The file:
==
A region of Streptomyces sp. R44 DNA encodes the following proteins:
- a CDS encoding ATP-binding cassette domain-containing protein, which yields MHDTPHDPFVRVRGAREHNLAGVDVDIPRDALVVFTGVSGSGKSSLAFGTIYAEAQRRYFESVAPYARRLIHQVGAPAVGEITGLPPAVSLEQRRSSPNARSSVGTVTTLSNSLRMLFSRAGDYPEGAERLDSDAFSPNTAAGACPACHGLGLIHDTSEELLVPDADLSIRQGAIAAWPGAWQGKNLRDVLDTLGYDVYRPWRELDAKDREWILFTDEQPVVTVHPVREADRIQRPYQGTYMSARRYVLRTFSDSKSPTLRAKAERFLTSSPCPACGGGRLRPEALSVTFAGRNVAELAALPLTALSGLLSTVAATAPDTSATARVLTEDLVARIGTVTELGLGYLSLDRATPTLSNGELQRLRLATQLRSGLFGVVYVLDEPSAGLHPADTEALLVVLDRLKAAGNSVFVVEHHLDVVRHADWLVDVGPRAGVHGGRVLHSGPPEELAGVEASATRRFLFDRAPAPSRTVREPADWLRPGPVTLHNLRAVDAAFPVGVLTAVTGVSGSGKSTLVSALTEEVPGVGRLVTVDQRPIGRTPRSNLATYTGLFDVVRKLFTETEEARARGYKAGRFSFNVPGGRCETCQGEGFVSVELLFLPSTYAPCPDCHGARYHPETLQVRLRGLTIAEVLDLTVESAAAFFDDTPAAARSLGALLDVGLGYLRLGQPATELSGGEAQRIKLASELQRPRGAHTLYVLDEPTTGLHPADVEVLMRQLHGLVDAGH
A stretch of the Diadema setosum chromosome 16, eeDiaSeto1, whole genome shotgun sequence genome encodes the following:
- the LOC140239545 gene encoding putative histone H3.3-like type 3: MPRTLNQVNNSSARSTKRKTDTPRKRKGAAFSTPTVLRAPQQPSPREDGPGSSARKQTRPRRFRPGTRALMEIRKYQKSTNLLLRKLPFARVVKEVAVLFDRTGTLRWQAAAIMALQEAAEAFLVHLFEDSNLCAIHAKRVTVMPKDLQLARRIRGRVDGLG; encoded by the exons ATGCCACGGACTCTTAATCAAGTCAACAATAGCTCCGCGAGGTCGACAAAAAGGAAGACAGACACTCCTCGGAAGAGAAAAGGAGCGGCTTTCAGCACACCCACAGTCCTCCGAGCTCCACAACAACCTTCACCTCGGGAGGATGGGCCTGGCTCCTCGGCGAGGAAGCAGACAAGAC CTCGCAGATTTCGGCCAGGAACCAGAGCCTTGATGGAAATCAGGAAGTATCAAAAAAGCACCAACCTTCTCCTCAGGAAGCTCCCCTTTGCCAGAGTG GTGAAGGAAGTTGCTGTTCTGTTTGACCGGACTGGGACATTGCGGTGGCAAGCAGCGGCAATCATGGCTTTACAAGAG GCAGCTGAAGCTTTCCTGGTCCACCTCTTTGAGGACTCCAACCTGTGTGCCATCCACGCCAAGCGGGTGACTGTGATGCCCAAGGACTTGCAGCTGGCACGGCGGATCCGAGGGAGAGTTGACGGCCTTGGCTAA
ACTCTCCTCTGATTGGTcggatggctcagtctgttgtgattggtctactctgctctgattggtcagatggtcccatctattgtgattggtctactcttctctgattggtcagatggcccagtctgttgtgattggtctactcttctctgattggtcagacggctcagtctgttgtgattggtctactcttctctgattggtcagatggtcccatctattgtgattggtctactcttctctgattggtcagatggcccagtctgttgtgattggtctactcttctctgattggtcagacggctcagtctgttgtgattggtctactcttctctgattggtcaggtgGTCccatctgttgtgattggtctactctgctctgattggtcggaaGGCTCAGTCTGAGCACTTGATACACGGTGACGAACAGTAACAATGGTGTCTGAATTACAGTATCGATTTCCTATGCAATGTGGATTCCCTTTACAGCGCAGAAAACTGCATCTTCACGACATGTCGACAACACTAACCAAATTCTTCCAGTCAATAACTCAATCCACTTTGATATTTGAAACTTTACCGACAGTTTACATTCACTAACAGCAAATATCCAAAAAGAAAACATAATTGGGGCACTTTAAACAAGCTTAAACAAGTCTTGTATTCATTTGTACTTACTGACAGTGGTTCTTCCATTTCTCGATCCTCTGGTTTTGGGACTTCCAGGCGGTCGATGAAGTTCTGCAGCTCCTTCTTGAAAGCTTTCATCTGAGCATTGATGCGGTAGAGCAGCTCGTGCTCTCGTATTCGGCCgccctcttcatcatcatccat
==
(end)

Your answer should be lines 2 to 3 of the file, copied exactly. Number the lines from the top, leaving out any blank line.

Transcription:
- a CDS encoding ATP-binding cassette domain-containing protein, which yields MHDTPHDPFVRVRGAREHNLAGVDVDIPRDALVVFTGVSGSGKSSLAFGTIYAEAQRRYFESVAPYARRLIHQVGAPAVGEITGLPPAVSLEQRRSSPNARSSVGTVTTLSNSLRMLFSRAGDYPEGAERLDSDAFSPNTAAGACPACHGLGLIHDTSEELLVPDADLSIRQGAIAAWPGAWQGKNLRDVLDTLGYDVYRPWRELDAKDREWILFTDEQPVVTVHPVREADRIQRPYQGTYMSARRYVLRTFSDSKSPTLRAKAERFLTSSPCPACGGGRLRPEALSVTFAGRNVAELAALPLTALSGLLSTVAATAPDTSATARVLTEDLVARIGTVTELGLGYLSLDRATPTLSNGELQRLRLATQLRSGLFGVVYVLDEPSAGLHPADTEALLVVLDRLKAAGNSVFVVEHHLDVVRHADWLVDVGPRAGVHGGRVLHSGPPEELAGVEASATRRFLFDRAPAPSRTVREPADWLRPGPVTLHNLRAVDAAFPVGVLTAVTGVSGSGKSTLVSALTEEVPGVGRLVTVDQRPIGRTPRSNLATYTGLFDVVRKLFTETEEARARGYKAGRFSFNVPGGRCETCQGEGFVSVELLFLPSTYAPCPDCHGARYHPETLQVRLRGLTIAEVLDLTVESAAAFFDDTPAAARSLGALLDVGLGYLRLGQPATELSGGEAQRIKLASELQRPRGAHTLYVLDEPTTGLHPADVEVLMRQLHGLVDAGH
A stretch of the Diadema setosum chromosome 16, eeDiaSeto1, whole genome shotgun sequence genome encodes the following: